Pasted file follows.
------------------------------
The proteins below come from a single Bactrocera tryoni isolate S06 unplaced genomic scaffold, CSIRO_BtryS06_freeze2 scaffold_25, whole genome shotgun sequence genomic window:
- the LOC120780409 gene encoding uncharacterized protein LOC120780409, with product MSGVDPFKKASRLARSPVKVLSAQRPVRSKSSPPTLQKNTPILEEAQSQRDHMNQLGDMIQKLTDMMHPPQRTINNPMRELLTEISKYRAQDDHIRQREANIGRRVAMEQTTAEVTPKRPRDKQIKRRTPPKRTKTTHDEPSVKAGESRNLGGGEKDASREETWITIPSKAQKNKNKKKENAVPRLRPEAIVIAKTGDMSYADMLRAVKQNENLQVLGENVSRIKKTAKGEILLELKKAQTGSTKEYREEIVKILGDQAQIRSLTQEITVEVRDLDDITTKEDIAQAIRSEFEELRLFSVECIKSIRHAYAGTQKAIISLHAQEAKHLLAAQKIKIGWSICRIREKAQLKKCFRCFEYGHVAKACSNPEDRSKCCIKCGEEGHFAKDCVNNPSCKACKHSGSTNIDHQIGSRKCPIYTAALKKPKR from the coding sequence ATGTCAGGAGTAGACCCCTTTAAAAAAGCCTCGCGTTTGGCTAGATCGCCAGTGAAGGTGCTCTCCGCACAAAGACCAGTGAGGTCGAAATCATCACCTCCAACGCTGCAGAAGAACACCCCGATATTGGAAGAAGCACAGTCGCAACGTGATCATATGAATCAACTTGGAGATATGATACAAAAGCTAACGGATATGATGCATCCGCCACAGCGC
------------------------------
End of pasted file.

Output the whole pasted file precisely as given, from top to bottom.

The proteins below come from a single Bactrocera tryoni isolate S06 unplaced genomic scaffold, CSIRO_BtryS06_freeze2 scaffold_25, whole genome shotgun sequence genomic window:
- the LOC120780409 gene encoding uncharacterized protein LOC120780409, with product MSGVDPFKKASRLARSPVKVLSAQRPVRSKSSPPTLQKNTPILEEAQSQRDHMNQLGDMIQKLTDMMHPPQRTINNPMRELLTEISKYRAQDDHIRQREANIGRRVAMEQTTAEVTPKRPRDKQIKRRTPPKRTKTTHDEPSVKAGESRNLGGGEKDASREETWITIPSKAQKNKNKKKENAVPRLRPEAIVIAKTGDMSYADMLRAVKQNENLQVLGENVSRIKKTAKGEILLELKKAQTGSTKEYREEIVKILGDQAQIRSLTQEITVEVRDLDDITTKEDIAQAIRSEFEELRLFSVECIKSIRHAYAGTQKAIISLHAQEAKHLLAAQKIKIGWSICRIREKAQLKKCFRCFEYGHVAKACSNPEDRSKCCIKCGEEGHFAKDCVNNPSCKACKHSGSTNIDHQIGSRKCPIYTAALKKPKR from the coding sequence ATGTCAGGAGTAGACCCCTTTAAAAAAGCCTCGCGTTTGGCTAGATCGCCAGTGAAGGTGCTCTCCGCACAAAGACCAGTGAGGTCGAAATCATCACCTCCAACGCTGCAGAAGAACACCCCGATATTGGAAGAAGCACAGTCGCAACGTGATCATATGAATCAACTTGGAGATATGATACAAAAGCTAACGGATATGATGCATCCGCCACAGCGC